It’s More Than Optics

AIG that perpetual money sucking ‘living dead’ insurer, deemed ‘too large to be allowed to fail’, had a dispiriting announcement of huge bonuses. While ‘outrage’ has been expressed on both sides of the political aisle, AIG has claimed contractual commitments as a defense. People have said however that taxpayers who are hurting are unlikely to find that very reassuring. The ‘optics’ as one commentator put it, are terrible.

However, it’s more than optics. The denouement of the Jon Stewart/Jim Cramer dust-up which occurred on THE DAILY SHOW last Thursday (if you’re reading this in parts of the world where this has gone unnoticed and hence reads like ancient Greek, go onto the THE DAILY SHOW website and watch some of the exchanges — quite edifying as a journalistic ‘moment of truth’), was when Stewart poignantly pointed out that we need to go back to a time when you were rewarded for the fruits of your effort, for integrity, for being imaginative yet also playing by ethical rules, not by gaming the system, or partaking in a runaway orgy of greed and financial gamesmanship.

Yesterday, heading to an unusually satisfying movie (SUNSHINE CLEANING), I saw a book extolling the lost pleasures of conversation. It led me to consider how much of modern entertainment seems to be in the attention-diffusing business. Great conversations concentrate attention on the people you’re conversing with as well as yourself, and hopefully on the stimulus as well as the pleasure of the interaction.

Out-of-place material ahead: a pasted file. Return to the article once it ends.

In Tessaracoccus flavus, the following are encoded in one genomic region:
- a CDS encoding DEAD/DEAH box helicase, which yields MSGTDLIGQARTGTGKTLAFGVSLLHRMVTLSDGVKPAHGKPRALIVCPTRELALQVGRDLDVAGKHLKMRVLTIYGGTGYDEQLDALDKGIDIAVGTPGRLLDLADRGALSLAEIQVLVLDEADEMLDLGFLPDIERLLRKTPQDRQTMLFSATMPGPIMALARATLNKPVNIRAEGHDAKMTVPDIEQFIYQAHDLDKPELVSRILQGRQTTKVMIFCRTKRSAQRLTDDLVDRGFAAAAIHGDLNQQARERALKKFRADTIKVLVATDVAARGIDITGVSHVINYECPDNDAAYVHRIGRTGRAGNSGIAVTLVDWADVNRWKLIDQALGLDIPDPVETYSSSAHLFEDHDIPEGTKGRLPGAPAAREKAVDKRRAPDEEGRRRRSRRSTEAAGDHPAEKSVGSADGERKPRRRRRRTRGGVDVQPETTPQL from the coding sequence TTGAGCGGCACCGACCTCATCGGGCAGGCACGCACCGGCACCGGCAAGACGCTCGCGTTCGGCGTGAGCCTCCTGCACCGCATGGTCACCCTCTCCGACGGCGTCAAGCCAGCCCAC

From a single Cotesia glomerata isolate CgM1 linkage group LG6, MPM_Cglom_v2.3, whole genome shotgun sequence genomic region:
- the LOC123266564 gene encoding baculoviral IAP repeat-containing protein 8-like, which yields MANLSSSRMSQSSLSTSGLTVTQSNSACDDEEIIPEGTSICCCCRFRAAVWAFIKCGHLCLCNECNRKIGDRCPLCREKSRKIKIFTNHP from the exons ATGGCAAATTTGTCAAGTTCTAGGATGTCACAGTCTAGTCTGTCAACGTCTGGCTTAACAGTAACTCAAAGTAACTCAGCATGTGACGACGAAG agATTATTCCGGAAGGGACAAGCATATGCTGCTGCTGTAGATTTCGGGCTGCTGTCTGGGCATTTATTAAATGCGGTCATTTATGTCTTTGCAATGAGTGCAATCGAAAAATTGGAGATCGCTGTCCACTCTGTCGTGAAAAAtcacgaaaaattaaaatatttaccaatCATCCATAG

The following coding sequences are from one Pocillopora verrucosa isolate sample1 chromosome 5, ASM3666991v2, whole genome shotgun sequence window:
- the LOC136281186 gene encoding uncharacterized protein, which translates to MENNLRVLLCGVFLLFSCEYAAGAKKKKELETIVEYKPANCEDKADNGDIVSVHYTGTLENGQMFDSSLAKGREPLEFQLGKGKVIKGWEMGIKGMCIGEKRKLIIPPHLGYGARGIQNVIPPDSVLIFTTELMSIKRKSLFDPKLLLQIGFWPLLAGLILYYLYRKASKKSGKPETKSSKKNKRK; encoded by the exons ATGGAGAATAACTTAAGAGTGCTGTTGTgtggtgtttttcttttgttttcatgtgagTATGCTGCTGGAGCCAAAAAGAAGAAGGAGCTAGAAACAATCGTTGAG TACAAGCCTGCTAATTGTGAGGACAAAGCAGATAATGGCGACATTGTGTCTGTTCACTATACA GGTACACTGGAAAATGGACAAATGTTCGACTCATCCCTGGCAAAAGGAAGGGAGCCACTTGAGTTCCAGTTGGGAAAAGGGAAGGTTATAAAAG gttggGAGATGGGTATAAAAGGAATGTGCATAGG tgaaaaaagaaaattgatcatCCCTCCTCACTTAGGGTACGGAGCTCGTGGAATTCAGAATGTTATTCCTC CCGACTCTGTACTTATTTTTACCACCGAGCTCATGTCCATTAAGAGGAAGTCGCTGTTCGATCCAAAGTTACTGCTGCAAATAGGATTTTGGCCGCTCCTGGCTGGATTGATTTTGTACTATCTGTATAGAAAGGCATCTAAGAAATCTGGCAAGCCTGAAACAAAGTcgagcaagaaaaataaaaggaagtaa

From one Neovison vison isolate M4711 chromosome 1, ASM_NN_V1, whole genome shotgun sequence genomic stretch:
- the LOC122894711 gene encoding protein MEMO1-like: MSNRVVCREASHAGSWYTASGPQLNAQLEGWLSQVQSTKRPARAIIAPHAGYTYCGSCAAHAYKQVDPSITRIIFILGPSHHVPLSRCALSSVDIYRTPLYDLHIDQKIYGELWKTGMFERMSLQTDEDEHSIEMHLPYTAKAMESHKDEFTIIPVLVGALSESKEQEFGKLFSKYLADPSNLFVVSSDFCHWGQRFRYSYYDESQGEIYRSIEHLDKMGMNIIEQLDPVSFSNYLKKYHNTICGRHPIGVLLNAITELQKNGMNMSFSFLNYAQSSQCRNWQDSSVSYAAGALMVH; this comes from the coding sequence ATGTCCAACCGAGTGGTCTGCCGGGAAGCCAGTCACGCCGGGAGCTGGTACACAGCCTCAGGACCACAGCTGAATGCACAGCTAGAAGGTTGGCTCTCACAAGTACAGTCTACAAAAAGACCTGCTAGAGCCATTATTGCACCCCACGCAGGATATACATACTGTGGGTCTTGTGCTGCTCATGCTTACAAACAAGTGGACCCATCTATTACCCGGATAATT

Sadly, on review, the book didn’t live up to the dust jacket hype. It was ironically more about how to ‘game’ various conversations — be they romance conversations, business conversations or otherwise.  It was more about gimmicks, not the type of engagement and authenticity of exchange that real conversations are about. It has to, again, be about more than optics!

I’m convinced we need better conversations taking place now more than ever — in government, between government and citizens-at-large, between businesses and customers, between businesses and stakeholders, between families and friends, between intimates of all stripes.

“At a dinner party, one should eat wisely but not too well, and talk well but not too wisely (W. Somerset Maugham).”  In life, the well from which we draw our wisdom should not be the shouted assurances of Messrs. Cramer and co. and their ilk, but the more deliberate exchanges, and consideration of alternative points of view, afforded most often by wide-scale reading and wide-ranging conversation.

Mark Twain once suggested to someone that they stop “communicating” with each other so they could start conversing. Well, let’s at least stop communicating at each other. In the week ahead, let’s have some great conversations! And then, let’s keep them going…and expand them!